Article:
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Retro Motorcycles – 8 Modern Classics For 2020

It was 2001 when the Triumph Hinckley factory released what in my opinion was the first retro motorcycle – A thoroughly modern Bonneville that took it’s styling straight from the original Meriden design.

19 years later and the retro motorcycle scene goes from strength to strength. In this article Jamie picks out 8 retro motorcycles for 2020 including a couple that should could tempt him towards the light……

There was a time, and not that long ago, that motorcycles (for me) were all about speed, acceleration, sharp handling and performance. I revelled in the fact that I could carry some decent speed through the twisties, and when the conditions allowed, pin the throttle wide open and really rack up those numbers.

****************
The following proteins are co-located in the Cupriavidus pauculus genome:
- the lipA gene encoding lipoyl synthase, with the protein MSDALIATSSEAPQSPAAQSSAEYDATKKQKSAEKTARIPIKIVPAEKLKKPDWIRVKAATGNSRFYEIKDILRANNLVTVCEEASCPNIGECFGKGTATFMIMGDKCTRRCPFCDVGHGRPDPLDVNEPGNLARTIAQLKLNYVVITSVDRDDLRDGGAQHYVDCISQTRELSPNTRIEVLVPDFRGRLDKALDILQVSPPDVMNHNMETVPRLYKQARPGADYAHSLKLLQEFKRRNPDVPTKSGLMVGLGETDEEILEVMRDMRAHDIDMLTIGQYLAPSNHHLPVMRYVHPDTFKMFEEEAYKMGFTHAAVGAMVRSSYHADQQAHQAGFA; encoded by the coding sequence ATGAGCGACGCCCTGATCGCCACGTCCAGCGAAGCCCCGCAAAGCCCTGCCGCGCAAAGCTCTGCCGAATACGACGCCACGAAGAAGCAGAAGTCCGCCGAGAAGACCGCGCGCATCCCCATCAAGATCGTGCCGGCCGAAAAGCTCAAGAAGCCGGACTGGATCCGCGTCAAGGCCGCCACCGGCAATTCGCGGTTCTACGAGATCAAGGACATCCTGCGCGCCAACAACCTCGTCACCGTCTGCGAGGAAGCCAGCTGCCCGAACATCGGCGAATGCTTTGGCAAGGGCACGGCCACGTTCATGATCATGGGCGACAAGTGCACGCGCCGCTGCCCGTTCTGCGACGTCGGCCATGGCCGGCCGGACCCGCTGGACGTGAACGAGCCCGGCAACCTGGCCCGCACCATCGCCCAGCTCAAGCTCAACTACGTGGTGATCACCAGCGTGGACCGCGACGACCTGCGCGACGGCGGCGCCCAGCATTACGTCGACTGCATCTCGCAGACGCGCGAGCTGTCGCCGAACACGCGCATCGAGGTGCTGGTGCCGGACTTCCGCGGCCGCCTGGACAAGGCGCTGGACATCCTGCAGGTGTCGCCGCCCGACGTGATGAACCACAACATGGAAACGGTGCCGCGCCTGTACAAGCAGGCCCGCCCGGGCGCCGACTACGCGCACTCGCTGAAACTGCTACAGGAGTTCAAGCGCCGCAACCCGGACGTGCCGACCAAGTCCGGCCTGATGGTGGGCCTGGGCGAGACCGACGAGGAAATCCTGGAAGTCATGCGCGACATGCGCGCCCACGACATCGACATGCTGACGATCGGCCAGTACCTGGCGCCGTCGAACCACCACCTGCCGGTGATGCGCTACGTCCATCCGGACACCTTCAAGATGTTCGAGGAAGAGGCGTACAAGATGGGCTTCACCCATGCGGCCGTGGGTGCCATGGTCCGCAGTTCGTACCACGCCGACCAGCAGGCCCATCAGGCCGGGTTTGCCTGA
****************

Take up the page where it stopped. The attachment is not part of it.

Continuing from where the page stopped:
This is what motorcycles were for, not bumbling about on a sunny Sunday being at peace with the world. It wasn’t just bikes – I was a performance car engineer for most of my working life, so pretty much all of my vehicles were fast, and I used them for what they were intended. 

I feel a little sheepish saying that now, for I’m older, wiser and … less stupid. I’d like to add that the big numbers only really happened with thought, and where (I believed) to be appropriate, but nevertheless, it was pretty reckless. 

Why am I telling you this? Because since writing for Timeless2Wheels, I’ve had an epiphany; motorcycles don’t need 180+bhp performance to be fun, and you don’t need the ability to outrun 99.9% of performance cars to prove your manhood.

Retro Motorcycle Coolness

Don’t get me wrong, I’m not quite ready for a Suzuki Burgman, but I’m definitely ready for a change to something less frantic. It still needs to have relatively good performance, but I’m definitely digging the retro scene, man.